Today’s bonus post is about how recycling and properly disposing of waste really, really matters. This is not more of my New Age jargon. It’s real, man.
Yesterday, as often happens on weekends, Sara and I were out riding our horses. It was a really beautiful day, and the horses (Spice and Apache) were informing us that they’d rather do things other than what we were asking, so we needed to keep them out there to remind them we are the leaders and they are the followers.
So we wandered all over the property where it wasn’t too wet to wander. There were still a lot of good-sized puddles that are turning into small ponds, so I practiced convincing Apache it would be fun to walk through them, while Sara convinced Spice she really DID want to trot in giant circles.
That got boring, so we went into a pasture we’d not ridden in much before, over where our precious cattle are. There are some cool low spots I want to investigate on foot over there.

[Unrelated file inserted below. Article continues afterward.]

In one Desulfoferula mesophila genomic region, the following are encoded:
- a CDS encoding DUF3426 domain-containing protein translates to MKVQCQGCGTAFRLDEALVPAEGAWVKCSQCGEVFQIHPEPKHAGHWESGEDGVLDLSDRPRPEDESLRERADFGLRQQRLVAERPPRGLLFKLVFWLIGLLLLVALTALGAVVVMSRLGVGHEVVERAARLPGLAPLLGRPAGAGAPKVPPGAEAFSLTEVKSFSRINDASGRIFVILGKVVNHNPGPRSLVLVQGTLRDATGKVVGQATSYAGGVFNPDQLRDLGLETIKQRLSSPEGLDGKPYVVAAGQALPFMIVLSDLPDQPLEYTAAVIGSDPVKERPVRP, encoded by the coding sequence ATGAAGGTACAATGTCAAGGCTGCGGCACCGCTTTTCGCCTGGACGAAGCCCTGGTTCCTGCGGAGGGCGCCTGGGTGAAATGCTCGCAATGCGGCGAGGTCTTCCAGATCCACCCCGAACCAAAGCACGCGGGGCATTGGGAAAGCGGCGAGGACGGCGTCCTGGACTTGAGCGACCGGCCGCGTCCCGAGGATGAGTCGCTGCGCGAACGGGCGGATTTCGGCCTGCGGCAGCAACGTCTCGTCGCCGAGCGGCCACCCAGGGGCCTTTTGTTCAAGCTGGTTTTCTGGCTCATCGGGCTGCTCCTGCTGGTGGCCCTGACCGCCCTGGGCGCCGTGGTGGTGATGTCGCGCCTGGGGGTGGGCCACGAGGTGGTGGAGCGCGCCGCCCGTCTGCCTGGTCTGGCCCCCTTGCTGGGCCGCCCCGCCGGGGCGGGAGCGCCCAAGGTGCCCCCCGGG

What was cute, though, was “checking on” the cattle. Basically that meant we walked up to each of them and calmly said “hey, cow/calf.” The littlest calf, who’s chocolate brown and very dainty (her mom was the youngest mother of the group) hid behind the larger bull calf at first, but then she peeked out and came right up to us.
All the mother cows have known these horses for years, so they were fine.
And what about plastic?
I’m getting there. We took two different routes to return the horses to their pasture, do to gate rearrangement needs (a common ranch thing, moving gates around). I was walking toward Sara as she was bringing Spice to where I was, and I noticed she was carrying something funny looking.
I asked her if she’d found a plastic bag on the ground (we have recently found mylar balloons, which I think I’ve mentioned).
She said yes, but look at the decorations. Oh, ick, the bag was covered in nuggets of horse poop. One of our equine friends had eaten it and excreted it (and we all looked at Apache).
Friends, that could have messed up his innards big time. Obstructions kill horses. They aren’t great for cattle either.
So please, please don’t let loose of mylar balloons and don’t let your plastic grocery bags fly off. Not only do most of them end up way up in trees, which looks awful, but if they end up on the ground, very valuable livestock could ingest them. That would be sad.
PS: Sara reminded me that they lost a calf (valued at thousands of dollars) once because it ate a mylar balloon. Expensive balloons!